A country's president personally meddling in a court-martial. In Uganda
President [Yoweri] Museveni, while campaigning in Gen [Kale] Kayihura’s home district of Kisoro at the turn of the year, said he would consider the request by some residents in the district to drop the charges against Gen Kayihura.
Lt Gen [Andrew] Gutti, the man before whom Gen Kayihura is supposed to stand trial, now says he doesn’t know how to proceed given the promise by the President – who is also the commander-in-chief of the armed forces – and the pressure being mounted by the residents of Kisoro.
For starters, the President should not be interfering with cases that are ongoing in courts of law, whether military or civilian courts.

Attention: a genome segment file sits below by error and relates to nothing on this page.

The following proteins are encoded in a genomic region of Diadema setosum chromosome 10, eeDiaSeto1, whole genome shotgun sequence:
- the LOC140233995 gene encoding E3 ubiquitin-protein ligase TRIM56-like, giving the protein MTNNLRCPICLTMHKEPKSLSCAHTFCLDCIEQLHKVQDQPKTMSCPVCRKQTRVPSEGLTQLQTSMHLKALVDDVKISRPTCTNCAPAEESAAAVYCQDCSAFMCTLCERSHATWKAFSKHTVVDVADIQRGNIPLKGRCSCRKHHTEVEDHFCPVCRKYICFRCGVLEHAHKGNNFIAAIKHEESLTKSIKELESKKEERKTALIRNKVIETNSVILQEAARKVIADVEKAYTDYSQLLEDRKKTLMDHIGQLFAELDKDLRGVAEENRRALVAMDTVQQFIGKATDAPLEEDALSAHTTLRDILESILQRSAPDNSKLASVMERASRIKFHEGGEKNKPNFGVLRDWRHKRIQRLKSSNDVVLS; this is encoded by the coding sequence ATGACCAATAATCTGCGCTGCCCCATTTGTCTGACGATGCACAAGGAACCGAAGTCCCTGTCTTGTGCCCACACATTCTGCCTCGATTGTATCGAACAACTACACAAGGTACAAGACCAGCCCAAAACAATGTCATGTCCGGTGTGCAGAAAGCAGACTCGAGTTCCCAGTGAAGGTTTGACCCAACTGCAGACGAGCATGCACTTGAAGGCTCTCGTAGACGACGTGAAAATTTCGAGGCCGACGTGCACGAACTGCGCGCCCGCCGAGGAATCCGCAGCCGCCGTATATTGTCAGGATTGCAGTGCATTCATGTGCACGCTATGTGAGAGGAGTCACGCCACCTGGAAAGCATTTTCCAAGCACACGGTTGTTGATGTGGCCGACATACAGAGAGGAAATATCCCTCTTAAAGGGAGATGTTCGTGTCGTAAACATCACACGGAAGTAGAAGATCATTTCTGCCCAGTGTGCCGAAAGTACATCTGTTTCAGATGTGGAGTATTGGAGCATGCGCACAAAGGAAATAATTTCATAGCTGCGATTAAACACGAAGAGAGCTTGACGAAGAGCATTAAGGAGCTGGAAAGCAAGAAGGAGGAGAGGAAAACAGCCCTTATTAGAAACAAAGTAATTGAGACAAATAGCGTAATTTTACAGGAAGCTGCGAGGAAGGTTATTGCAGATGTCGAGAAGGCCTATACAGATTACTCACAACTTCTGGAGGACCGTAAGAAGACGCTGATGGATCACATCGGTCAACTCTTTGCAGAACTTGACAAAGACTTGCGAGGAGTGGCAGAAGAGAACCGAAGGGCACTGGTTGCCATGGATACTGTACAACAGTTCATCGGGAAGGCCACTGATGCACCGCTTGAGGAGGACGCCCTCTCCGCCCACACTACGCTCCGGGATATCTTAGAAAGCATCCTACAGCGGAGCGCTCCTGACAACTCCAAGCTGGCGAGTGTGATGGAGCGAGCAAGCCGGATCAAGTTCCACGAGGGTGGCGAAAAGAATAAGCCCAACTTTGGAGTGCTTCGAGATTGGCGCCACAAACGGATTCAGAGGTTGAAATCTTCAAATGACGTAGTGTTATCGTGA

The proper way should have been for him to notify the people pushing for charges to be dropped that the President doesn’t have such powers under the law. A person charged with an offense – whether in the military or civilian courts – should be tried to conclusion, unless the prosecuting body independently decides to withdraw the charges.
The President is, of course, not a prosecuting authority. The only way the President gets involved in criminal matters of this sort, is in case one is sentenced to death, to sign off the execution order. The other way is to exercise the prerogative of mercy and pardon a convict, but of course this only happens after the trial has been concluded.
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